U.S. President Barack Obama says it is not clear that swine influenza A-H1N1 will be more severe than other kinds of flu. But the president says the U.S. government is making preparations for the worst-case scenario.
After the second Cabinet meeting of his presidency, Mr. Obama told reporters his administration is preparing for the worst the swine flu could do. "It may turn out that H1N1 runs its course like ordinary flus, in which case, we will have prepared and we will not need all these preparations," he said.
The president says experts are not sure whether swine flu will be more severe than more common seasonal flus. But he says it is cause for concern because it is a new strain, and people have not built up an immunity to it.
Mr. Obama also says government agencies are preparing in case the flu comes back in a stronger form in the normal flu season. "Since we know that these kinds of threats can emerge at any moment, even if it turns out that the H1N1 is relatively mild on the front end, it could come back in a more virulent form during the actual flu season," he said.
Mr. Obama praised his Cabinet and the health experts who have been developing a response to the swine flu. "Overall, I am very pleased with the progress that we have made. I think that those who have been on top of this have done an extraordinary job. I am optimistic that we are going to be able to manage this effectively, but we still have more work to do, and I am glad I have got such a great team doing it," he said.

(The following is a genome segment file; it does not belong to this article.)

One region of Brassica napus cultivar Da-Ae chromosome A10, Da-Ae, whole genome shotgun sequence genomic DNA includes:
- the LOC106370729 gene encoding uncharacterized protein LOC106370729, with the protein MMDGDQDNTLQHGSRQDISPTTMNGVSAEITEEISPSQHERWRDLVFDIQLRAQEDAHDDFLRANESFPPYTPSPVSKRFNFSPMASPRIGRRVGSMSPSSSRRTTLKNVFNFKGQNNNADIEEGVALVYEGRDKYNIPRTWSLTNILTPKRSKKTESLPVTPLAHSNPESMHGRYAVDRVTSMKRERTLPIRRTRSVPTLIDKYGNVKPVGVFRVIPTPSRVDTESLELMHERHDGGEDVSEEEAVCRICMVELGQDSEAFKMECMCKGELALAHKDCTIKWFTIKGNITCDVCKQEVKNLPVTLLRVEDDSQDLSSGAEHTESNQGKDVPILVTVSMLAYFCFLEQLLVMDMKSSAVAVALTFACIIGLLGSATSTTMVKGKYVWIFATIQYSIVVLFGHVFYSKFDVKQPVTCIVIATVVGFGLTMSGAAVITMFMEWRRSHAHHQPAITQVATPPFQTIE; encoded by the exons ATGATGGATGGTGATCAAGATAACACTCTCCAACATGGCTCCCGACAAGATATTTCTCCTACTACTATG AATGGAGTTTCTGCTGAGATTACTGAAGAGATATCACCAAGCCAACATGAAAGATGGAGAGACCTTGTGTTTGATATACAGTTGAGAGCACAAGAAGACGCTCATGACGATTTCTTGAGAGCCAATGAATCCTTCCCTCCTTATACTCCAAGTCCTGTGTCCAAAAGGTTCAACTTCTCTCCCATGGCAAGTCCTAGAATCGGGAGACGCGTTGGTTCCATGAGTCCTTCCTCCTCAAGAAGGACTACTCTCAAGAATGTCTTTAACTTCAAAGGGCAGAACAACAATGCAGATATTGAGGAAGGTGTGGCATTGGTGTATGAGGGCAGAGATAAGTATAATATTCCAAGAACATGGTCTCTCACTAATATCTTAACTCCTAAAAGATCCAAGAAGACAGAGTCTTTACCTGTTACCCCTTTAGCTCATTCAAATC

This was the first meeting of Mr. Obama's full cabinet, after Health and Human Services Secretary Kathleen Sebelius took office on Tuesday. The president says she faced the flu outbreak immediately. "She was sworn in by my side in the Oval Office, and then went straight to the Situation Room to get to work dealing with this emergency," he said.
Sebelius was given a second, ceremonial oath of office on Friday, by Vice President Joe Biden.
President Obama said Sebelius is watching the situation carefully, along with Homeland Security Secretary Janet Napolitano and Dr. Richard Besser, the acting Director of the U.S. Centers for Disease Control and Prevention.
By Friday, the United States had 141 confirmed cases of H1N1, with the flu reported in 19 states. One death from the virus has been confirmed in the U.S. of a small child in the state of Texas. The government said 433 schools had closed, affecting about 245,000 children.